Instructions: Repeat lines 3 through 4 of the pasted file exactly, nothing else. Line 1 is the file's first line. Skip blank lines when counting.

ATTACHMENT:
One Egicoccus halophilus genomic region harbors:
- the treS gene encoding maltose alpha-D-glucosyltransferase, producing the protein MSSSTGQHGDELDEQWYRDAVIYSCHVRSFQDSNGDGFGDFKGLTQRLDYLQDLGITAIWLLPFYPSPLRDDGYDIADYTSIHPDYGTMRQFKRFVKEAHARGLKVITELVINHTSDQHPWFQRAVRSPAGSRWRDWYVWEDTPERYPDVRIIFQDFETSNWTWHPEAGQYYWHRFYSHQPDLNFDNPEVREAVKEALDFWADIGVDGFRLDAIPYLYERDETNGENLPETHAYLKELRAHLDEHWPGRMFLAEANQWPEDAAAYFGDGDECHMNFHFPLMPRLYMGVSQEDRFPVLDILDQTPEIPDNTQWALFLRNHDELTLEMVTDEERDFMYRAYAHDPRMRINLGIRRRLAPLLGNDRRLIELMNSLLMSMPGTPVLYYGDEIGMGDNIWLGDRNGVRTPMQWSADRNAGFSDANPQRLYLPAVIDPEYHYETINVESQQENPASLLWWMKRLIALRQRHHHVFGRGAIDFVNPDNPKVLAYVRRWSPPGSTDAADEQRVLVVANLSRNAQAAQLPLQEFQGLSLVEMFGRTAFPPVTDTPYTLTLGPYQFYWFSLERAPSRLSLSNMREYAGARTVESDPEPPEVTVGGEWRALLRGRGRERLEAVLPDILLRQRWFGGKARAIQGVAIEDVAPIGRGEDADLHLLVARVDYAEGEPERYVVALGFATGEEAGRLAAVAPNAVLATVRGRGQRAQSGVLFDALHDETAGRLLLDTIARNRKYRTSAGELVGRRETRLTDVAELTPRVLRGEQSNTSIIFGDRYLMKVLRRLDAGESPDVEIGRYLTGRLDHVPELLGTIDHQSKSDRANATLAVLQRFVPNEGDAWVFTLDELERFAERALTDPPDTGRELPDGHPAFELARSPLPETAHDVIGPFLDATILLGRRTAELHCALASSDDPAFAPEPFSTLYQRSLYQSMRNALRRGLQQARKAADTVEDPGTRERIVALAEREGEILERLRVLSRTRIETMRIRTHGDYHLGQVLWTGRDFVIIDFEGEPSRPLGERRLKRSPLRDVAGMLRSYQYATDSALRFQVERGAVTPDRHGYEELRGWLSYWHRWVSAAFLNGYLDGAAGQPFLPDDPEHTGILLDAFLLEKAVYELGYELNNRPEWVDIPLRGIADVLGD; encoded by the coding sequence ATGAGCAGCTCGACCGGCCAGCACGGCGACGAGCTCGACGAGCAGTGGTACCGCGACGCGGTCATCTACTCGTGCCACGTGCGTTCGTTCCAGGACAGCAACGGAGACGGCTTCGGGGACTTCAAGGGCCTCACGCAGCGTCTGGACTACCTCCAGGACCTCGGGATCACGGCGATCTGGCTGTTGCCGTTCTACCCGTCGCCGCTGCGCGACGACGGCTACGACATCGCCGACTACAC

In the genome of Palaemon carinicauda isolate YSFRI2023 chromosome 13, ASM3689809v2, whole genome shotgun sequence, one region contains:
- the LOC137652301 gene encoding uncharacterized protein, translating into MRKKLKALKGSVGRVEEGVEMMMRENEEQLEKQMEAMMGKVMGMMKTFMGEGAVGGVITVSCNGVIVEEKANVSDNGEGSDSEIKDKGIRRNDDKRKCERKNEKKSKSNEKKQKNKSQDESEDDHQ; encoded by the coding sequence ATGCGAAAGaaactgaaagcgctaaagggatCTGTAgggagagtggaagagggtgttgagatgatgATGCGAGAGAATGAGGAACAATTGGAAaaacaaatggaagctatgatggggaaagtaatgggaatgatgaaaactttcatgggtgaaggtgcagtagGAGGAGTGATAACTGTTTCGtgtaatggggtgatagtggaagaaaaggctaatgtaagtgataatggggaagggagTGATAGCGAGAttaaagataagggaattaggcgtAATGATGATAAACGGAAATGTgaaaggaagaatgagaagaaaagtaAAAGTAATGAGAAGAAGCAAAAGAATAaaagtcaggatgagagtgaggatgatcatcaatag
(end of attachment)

In the genome of Palaemon carinicauda isolate YSFRI2023 chromosome 13, ASM3689809v2, whole genome shotgun sequence, one region contains:
- the LOC137652301 gene encoding uncharacterized protein, translating into MRKKLKALKGSVGRVEEGVEMMMRENEEQLEKQMEAMMGKVMGMMKTFMGEGAVGGVITVSCNGVIVEEKANVSDNGEGSDSEIKDKGIRRNDDKRKCERKNEKKSKSNEKKQKNKSQDESEDDHQ; encoded by the coding sequence ATGCGAAAGaaactgaaagcgctaaagggatCTGTAgggagagtggaagagggtgttgagatgatgATGCGAGAGAATGAGGAACAATTGGAAaaacaaatggaagctatgatggggaaagtaatgggaatgatgaaaactttcatgggtgaaggtgcagtagGAGGAGTGATAACTGTTTCGtgtaatggggtgatagtggaagaaaaggctaatgtaagtgataatggggaagggagTGATAGCGAGAttaaagataagggaattaggcgtAATGATGATAAACGGAAATGTgaaaggaagaatgagaagaaaagtaAAAGTAATGAGAAGAAGCAAAAGAATAaaagtcaggatgagagtgaggatgatcatcaatag